It’s with this new generation in the second part of the book — Hareton Earnshaw, little Cathy Linton, and Linton Heathcliff — that the family drama of Wuthering Heights soars into full concert, creating a three-part harmony together with the story’s atheistic base and its gothic tenor of love beyond the grave. (Trios appear to be important in Wuthering Heights.)
Anyone of a certain age will know too well how family traits and temperaments snake from one generation to the next, forging likely and unlikely allies and rivals. Both little Cathy and Linton strongly resemble (and sometimes act like) Edgar and Isabella, so Heathcliff naturally hates them, even though Linton is his own, and little Cathy is Catherine’s.
Who, then, will be Heathcliff’s heir, the beneficiary of a lifetime of hateful and lucrative schemes to dominate the Heights and the Grange?
Hareton, the son of Heathcliff’s enemy/brother, looks more like his Aunt Catherine than his father, Hindley, and thus unknowingly endears himself to Heathcliff, who, no matter his bitter plans, will come to see Hareton (in his own cruel way, of course) as an adopted son.
And how could he not? Though Heathcliff reduces Hareton to the level of servant, his treatment of Hareton is a loud echo of what was once done to him by Hindley, thus forging Hareton as the “new” Heathcliff.
It’s Hareton, the sensitive brute, who finally breaks the cycle of family violence by developing Stockholm syndrome — loving his captor, Heathcliff — instead of embracing the well-trod Earnshaw/Linton coping mechanism of finding a substitute. After Heathcliff travels back to his beloved Catherine on a cold bed of rain, Hareton alone will mourn him, and quite unironically so for readers who follow the amoral logic of the story.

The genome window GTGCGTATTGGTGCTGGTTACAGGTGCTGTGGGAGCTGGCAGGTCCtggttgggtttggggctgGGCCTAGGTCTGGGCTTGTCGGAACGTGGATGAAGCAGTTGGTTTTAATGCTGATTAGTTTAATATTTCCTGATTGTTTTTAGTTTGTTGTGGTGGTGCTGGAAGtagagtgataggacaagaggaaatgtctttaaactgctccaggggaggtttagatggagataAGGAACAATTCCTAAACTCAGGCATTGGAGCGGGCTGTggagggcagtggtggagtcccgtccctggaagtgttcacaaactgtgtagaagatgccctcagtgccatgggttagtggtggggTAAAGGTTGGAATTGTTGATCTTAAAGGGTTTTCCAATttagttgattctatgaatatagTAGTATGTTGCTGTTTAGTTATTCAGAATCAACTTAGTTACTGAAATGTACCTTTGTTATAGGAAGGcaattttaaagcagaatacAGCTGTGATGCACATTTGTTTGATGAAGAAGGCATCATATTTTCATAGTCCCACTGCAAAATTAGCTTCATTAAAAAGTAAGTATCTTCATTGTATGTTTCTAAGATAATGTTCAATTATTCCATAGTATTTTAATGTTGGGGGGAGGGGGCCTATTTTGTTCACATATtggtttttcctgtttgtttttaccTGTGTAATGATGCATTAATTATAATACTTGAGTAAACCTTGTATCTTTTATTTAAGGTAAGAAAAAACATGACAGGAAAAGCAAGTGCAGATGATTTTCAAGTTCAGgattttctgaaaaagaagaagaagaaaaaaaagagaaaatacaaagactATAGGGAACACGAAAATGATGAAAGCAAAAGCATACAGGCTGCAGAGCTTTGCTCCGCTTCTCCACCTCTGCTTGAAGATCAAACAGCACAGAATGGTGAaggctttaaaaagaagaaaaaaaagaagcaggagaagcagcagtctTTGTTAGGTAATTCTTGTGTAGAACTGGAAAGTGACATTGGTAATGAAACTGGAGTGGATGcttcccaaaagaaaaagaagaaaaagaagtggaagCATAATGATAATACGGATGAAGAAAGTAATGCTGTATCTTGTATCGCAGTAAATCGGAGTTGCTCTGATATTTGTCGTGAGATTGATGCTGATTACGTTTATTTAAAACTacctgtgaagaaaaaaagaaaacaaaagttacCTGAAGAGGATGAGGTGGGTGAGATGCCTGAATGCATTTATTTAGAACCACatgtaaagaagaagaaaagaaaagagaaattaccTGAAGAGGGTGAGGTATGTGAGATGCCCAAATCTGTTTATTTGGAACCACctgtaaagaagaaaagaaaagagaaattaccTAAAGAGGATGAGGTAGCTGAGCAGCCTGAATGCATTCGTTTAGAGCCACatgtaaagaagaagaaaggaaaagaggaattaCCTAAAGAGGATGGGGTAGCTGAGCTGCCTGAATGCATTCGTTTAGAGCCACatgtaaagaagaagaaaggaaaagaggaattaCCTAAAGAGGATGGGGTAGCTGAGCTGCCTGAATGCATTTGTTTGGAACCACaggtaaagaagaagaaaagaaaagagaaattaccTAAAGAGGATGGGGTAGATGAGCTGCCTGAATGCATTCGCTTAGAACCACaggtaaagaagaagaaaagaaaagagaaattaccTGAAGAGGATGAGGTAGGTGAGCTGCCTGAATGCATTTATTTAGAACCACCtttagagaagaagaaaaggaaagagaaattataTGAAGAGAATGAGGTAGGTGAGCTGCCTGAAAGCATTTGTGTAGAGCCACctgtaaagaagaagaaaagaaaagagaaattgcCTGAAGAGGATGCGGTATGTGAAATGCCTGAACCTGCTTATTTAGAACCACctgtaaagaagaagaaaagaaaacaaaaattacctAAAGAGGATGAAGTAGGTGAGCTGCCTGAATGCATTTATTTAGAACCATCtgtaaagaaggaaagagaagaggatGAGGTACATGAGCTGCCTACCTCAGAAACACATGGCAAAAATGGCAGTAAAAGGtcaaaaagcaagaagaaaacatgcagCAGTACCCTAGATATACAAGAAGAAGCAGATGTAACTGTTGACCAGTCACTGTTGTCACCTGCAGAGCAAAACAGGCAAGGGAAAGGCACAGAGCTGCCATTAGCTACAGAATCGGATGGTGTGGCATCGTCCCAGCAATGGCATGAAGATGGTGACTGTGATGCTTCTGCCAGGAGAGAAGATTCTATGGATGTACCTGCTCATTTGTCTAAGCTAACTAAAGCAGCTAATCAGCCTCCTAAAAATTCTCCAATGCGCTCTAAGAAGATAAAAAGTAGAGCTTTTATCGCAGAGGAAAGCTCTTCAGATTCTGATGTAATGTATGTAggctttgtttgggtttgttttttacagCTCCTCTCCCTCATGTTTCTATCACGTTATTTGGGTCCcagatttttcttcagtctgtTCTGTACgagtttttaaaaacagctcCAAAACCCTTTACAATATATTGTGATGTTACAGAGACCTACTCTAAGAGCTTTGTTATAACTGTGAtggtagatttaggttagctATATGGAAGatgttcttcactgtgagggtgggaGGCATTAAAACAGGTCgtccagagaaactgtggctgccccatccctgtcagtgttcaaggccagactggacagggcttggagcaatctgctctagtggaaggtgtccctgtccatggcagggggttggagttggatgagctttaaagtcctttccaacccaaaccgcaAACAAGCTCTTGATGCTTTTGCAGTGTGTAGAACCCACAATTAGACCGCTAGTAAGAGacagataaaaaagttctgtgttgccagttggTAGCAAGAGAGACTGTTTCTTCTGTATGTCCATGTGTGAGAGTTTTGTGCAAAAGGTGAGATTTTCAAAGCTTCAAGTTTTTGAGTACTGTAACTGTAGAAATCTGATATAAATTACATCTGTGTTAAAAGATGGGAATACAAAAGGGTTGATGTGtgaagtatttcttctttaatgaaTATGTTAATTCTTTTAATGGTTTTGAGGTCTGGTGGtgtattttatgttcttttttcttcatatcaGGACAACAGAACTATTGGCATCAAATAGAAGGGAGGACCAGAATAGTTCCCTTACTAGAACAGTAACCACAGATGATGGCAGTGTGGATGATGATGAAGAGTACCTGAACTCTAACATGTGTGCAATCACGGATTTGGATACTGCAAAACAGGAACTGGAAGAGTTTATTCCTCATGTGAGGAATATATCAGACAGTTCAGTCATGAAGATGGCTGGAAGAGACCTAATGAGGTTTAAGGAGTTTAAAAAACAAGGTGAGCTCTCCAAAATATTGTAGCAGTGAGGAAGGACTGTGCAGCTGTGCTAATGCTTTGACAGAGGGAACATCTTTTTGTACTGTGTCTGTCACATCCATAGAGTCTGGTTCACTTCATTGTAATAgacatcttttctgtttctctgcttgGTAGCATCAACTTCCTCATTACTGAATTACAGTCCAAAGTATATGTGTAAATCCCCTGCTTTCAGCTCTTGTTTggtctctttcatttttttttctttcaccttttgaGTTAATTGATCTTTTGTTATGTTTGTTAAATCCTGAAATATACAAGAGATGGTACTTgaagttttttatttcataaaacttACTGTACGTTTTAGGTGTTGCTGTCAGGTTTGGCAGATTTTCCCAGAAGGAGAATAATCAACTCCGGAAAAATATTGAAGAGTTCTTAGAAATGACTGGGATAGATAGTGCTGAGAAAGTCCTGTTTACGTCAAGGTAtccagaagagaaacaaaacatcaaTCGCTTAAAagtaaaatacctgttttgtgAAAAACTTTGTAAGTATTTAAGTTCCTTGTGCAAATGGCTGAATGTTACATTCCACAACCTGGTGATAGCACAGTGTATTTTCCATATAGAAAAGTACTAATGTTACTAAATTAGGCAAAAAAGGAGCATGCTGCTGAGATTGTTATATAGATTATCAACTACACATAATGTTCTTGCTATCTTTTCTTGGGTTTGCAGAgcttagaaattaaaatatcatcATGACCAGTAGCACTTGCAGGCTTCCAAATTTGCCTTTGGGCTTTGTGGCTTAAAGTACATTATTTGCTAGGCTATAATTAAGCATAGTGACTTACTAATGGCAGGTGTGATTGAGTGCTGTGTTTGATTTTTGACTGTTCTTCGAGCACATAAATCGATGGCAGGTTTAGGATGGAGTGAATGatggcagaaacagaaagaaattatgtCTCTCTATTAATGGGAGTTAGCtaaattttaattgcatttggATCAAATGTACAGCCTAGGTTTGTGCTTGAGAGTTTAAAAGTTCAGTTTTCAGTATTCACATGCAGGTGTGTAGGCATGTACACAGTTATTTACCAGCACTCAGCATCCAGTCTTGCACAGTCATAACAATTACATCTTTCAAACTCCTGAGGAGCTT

With the master and oppressor gone, and little Cathy widowed after Linton’s death, there’s no one left to marry but her other cousin, Hareton — who is not a substitute, but someone she genuinely cares for against reason and social class and incest taboos (doesn’t that sound familiar?) — now sole proprietor of the Heights and the Grange. Luckily, they will avoid in-law problems by having the same mother — Nelly, their servant/matriarch.
And you thought your family was strange.
Dorothy Reno is a senior editor and classic-books columnist for the Washington Independent Review of Books. If you would like to share your own take on Wuthering Heights, we’d love to hear from you in the comments section below. You can join Dorothy in reading The Tenant of Wildfell Hall, by Anne Brontë, which will be the subject of her next column.